The school district's history of the building said it was built in 1906 by neighborhood volunteers. It was called Michigan Avenue Grammar School then, but renamed for the Confederacy's most famous general in 1943, when the street was renamed Columbus Drive. It became Hillsborough's first magnet school in 1993 with a focus on technology. The world studies program was added in 2008.

Claitt, like many in Tampa, was aware of the controversy surrounding the name.

"It was named after an inappropriate person," she said. "It should have been changed years ago."

But the real problem, she realized, was more immediate: "Children need an education."

ALSO IN THIS SECTION

  1. Reynaldo Figueroa-Sanabria, charged with murder in the stabbing deaths of John Travlos and Germana Morin aboard Travlos' houseboat in 2013, takes the stand in his own defense Tuesday. MARTHA ASENCIO-RHINE  |  Times
    Reynaldo Figueroa-Sanabria, accused of killing two aboard a houseboat in 2013, told a different version of the same story his girlfriend told. If convicted, he could face the death penalty.
  2. Check tampabay.com for the latest breaking news and updates. Tampa Bay Times
    One of the messages included a picture of a pellet gun, Tampa police said.
  3. The lobby bar at the Current Hotel on Rocky Point in Tampa serves eclectic cocktails and locally brewed coffee. SARA DINATALE  |  Tampa Bay Times
    Take a look inside Tampa Bay’s newest boutique hotel.
  4. Adjunct faculty at St. Petersburg College voted to unionize Tuesday, joining thousands of other adjuncts across Florida who are fighting for better working conditions and pay. [Times]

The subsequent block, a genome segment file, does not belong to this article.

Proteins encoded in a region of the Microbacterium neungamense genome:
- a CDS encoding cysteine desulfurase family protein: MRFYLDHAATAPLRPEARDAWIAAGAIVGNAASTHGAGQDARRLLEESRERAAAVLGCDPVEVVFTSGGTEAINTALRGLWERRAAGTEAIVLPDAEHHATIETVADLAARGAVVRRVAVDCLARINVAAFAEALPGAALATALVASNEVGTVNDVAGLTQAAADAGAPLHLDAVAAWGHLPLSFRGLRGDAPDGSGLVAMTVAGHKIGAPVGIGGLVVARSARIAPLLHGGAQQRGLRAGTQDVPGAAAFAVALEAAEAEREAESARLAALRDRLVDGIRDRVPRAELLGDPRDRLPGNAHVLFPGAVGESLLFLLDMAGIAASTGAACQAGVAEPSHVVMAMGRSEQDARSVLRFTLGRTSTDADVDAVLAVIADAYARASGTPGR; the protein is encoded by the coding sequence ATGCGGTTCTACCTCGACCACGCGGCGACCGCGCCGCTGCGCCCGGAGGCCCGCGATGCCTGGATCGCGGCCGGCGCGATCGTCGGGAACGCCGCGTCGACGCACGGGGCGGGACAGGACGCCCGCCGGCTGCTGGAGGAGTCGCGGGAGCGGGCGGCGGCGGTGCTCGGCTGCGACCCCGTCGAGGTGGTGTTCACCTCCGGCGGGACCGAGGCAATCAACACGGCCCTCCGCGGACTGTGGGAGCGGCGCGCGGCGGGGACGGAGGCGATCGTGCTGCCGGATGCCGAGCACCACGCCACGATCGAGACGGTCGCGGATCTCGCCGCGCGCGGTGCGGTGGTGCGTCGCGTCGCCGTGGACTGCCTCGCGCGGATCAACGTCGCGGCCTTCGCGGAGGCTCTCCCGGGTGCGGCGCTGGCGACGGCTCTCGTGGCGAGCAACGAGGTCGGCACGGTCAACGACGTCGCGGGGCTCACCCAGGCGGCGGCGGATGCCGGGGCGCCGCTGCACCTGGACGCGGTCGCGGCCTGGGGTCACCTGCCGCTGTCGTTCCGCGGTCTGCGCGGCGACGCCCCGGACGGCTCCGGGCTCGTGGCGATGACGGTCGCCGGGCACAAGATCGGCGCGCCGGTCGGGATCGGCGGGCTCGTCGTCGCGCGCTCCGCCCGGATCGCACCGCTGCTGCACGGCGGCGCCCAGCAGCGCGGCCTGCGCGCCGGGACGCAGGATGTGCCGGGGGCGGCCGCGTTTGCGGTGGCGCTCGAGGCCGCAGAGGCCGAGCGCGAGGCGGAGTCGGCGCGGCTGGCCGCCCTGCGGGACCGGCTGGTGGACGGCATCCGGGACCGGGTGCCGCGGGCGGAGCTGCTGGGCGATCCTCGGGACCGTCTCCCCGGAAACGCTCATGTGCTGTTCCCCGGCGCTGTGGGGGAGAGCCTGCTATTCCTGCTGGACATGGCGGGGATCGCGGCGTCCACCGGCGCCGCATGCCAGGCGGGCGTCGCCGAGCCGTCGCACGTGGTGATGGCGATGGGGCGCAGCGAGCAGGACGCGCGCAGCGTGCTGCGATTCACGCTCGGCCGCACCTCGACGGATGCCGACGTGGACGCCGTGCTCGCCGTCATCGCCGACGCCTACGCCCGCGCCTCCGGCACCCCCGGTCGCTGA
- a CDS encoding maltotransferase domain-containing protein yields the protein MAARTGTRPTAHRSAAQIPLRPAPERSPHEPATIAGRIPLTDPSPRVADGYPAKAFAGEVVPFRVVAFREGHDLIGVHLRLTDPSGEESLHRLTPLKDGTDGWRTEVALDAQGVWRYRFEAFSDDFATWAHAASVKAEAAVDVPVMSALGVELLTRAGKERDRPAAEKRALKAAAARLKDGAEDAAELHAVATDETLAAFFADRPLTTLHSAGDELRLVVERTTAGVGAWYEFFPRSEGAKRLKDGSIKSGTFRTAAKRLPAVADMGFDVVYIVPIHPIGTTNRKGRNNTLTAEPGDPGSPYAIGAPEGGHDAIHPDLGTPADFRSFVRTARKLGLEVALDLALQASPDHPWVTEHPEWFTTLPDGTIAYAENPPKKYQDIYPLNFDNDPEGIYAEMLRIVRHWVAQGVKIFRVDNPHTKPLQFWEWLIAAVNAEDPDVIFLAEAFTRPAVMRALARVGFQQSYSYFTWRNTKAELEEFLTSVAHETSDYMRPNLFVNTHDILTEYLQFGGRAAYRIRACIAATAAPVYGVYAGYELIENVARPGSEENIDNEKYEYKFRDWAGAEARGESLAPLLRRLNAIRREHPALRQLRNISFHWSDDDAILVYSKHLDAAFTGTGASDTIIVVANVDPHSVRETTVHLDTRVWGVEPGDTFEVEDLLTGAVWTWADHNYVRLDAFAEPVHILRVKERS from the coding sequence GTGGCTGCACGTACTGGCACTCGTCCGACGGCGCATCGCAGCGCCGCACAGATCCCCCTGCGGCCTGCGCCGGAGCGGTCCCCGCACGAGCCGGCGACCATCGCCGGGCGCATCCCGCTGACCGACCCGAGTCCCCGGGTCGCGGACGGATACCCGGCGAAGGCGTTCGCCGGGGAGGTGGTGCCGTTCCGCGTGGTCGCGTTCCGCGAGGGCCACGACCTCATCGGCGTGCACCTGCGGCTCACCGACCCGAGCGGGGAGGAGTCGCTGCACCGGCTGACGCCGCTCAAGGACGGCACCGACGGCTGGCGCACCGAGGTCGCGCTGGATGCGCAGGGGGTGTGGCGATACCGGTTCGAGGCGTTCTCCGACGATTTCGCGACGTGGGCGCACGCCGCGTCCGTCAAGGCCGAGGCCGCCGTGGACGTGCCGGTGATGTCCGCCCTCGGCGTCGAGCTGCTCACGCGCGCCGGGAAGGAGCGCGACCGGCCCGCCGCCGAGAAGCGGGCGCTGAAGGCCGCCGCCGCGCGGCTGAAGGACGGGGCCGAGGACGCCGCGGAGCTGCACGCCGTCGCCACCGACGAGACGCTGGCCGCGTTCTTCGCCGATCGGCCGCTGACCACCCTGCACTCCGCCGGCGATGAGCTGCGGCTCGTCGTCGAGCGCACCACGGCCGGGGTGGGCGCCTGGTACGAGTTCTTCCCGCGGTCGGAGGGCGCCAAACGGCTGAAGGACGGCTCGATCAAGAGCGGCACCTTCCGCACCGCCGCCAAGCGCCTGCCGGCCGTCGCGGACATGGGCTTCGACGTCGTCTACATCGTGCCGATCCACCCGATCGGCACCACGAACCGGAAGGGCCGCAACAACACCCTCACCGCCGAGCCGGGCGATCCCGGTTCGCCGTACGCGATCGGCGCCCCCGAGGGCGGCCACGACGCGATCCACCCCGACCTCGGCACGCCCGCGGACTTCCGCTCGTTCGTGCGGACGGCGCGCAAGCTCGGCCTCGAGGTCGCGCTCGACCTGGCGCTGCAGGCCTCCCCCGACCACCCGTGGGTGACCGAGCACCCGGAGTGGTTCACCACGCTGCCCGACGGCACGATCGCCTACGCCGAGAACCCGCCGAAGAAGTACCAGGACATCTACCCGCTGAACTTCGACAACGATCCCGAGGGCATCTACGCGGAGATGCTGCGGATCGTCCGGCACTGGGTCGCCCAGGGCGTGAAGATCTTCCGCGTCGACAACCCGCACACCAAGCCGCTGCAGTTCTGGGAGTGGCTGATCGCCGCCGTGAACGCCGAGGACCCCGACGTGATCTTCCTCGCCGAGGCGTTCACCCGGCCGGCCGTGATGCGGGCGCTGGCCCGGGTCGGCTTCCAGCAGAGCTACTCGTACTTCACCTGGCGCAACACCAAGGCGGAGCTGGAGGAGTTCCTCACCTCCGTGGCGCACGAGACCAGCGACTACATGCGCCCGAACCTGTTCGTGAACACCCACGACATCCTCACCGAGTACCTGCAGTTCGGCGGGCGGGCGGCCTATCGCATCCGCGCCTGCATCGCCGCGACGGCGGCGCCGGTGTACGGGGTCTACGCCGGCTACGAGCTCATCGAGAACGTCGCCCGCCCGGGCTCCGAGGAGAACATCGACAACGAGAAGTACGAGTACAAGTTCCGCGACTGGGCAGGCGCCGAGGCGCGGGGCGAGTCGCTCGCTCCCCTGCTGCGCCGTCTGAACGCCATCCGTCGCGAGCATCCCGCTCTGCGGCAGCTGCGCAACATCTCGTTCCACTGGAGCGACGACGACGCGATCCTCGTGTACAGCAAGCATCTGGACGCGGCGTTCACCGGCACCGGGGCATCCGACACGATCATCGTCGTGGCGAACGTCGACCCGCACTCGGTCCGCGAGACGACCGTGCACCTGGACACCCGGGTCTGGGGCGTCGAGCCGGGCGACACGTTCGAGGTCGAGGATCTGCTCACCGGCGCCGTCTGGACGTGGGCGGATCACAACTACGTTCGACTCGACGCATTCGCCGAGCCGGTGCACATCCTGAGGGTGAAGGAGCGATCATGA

The employees are the seventh group in Florida to join Service Employees International Union in recent yeas as it pushes for investment in the state’s higher education institutions.
  5. A pauper's cemetery was established at the northeast corner of property now occupied by King High School in Tampa, location of the school gymnasium (tall building at top left) and the main parking lot. DIRK SHADD  |  Tampa Bay Times
    Conflicting versions emerge of where Ridgewood Cemetery was located. One thing is certain: It was ignored or forgotten.
  6. The University of South Florida ranked ahead of UCF, FIU and FAU in the U.S. News & World Report's Global University Rankings. [USF handout]
    The University of Florida finished 105th, while USF came in at 310. Harvard led the world.
  7. An anti-government protester raises his hands during clashes with police in Santiago, Chile, Tuesday, Oct. 22, 2019. The government said Tuesday that 15 people have died in five days of rioting, arson and violent clashes that were sparked by a hike in subway fares and have almost paralyzed the country. RODRIGO ABD  |  AP
    Riot police used tear gas and streams of water to break up marches by rock-throwing demonstrators in several streets of Santiago on Tuesday.
  8. The Florida Bar wants the state’s highest court to immediately suspend the law license of Tampa attorney Jose Angel Toledo, ex-husband of state Rep. Jackie Toledo. FACEBOOK PAGE  |  Su Abogado Hispano
    José Angel Toledo, ex-husband of state Rep. Jackie Toledo, abandoned his law practice, according to the petition from the Florida Bar.
  9. West Palm Beach police spokeswoman Molly Anderson said during a news conference on Tuesday that Department of Homeland Security agents arrested Rudelmiro Santizo Perez on Monday in Houston as he tried to flee to Guatemala. West Palm Beach Police Department/Facebook
    Police began investigating on Oct. 3 when a hidden camera was found inside an employee bathroom at St. Mary’s Medical Center.
  10. This Monday, Oct. 21, 2019, photo shows the graded dirt surface where sod will be placed in November inside what will be the stadium for David Beckham’s Inter Miami MLS soccer team that opens its inaugural season in 2020 at the site of the former Lockhart Stadium in Fort Lauderdale, Fla. TIM REYNOLDS  |  AP
    Construction is on schedule, with all signals pointing toward everything being ready for the team’s first home match that’s likely to come in March.
Advertisement
Advertisement
Advertisement